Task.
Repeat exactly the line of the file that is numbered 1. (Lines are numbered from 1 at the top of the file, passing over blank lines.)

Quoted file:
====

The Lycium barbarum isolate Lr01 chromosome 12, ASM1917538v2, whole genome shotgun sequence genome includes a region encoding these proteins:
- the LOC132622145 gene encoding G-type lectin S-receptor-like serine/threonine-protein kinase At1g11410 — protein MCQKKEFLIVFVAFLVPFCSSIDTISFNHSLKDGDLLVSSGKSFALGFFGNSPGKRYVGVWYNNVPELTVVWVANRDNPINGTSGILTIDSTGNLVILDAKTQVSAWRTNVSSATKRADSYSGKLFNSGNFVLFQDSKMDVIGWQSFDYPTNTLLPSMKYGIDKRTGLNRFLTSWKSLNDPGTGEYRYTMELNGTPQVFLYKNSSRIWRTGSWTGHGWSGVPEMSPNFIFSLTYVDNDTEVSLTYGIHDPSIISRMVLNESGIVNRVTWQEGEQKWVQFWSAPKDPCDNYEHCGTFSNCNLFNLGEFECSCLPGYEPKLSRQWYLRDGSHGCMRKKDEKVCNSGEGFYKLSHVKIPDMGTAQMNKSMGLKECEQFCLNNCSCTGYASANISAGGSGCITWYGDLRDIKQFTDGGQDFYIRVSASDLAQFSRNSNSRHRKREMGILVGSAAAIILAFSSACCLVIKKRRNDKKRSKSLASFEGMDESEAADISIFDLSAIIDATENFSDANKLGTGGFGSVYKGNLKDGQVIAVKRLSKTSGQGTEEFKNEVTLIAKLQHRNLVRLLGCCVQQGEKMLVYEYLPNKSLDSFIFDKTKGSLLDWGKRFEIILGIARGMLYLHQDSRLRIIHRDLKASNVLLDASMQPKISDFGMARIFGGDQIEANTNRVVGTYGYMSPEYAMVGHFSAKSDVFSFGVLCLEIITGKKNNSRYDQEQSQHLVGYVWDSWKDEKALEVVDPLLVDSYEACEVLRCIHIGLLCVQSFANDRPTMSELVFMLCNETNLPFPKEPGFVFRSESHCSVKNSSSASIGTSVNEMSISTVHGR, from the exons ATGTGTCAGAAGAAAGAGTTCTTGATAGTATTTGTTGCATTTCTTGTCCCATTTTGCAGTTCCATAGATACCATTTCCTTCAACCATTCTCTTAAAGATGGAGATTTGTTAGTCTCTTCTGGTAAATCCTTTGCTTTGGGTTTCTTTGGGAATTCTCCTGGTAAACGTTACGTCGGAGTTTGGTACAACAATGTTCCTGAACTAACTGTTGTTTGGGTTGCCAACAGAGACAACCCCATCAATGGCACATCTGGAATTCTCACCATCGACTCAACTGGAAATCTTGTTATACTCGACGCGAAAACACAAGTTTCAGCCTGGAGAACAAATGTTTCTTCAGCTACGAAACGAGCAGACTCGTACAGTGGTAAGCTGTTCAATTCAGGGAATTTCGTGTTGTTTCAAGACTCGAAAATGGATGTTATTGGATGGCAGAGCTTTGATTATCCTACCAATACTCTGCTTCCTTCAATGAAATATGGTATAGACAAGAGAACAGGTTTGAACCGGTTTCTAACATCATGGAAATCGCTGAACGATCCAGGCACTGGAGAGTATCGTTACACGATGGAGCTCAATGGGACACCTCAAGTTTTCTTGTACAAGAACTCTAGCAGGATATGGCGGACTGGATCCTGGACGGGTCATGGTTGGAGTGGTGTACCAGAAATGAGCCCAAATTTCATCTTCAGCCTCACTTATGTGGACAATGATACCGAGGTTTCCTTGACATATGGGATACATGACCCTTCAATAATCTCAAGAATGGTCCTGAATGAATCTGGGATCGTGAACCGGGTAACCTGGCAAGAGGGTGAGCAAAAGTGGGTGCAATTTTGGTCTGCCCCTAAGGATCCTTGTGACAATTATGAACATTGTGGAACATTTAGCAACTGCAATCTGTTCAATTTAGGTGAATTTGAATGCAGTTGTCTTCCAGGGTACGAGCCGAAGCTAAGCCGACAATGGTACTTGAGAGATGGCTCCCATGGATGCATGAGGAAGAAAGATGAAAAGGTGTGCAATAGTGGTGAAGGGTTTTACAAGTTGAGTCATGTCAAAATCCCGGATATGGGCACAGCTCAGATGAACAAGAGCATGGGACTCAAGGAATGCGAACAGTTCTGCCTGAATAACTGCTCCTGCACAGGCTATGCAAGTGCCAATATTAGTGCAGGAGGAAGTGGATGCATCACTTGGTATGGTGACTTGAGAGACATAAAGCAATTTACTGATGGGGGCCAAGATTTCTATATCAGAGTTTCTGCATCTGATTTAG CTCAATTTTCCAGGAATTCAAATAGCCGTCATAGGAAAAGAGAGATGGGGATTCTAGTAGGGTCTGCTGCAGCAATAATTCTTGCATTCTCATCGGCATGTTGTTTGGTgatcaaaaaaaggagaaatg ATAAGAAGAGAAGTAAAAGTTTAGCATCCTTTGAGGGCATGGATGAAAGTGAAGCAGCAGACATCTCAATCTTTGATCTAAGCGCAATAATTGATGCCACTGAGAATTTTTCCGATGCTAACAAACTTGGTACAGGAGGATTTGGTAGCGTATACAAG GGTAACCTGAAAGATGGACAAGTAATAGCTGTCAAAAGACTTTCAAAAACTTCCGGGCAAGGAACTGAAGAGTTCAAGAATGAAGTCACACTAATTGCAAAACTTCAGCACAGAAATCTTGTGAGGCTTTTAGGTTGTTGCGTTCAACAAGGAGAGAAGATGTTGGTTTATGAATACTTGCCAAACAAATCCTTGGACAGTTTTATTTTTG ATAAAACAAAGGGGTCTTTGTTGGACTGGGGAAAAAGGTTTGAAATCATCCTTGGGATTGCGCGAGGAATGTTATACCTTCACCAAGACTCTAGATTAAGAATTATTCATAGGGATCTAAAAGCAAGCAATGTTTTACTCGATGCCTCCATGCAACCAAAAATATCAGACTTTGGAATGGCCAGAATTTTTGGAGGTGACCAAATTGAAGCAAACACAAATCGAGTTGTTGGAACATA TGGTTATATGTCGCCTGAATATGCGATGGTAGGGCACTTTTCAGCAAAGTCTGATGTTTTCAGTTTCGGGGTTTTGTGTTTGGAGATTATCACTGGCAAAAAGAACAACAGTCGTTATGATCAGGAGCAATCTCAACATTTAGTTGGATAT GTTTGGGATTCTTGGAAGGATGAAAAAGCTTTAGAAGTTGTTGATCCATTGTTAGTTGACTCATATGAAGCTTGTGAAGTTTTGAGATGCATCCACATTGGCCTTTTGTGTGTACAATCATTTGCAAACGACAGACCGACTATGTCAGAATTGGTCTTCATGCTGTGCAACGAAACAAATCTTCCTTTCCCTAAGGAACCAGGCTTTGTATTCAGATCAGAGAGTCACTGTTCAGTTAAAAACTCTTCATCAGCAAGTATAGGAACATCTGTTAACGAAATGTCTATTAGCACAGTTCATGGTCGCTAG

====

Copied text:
The Lycium barbarum isolate Lr01 chromosome 12, ASM1917538v2, whole genome shotgun sequence genome includes a region encoding these proteins: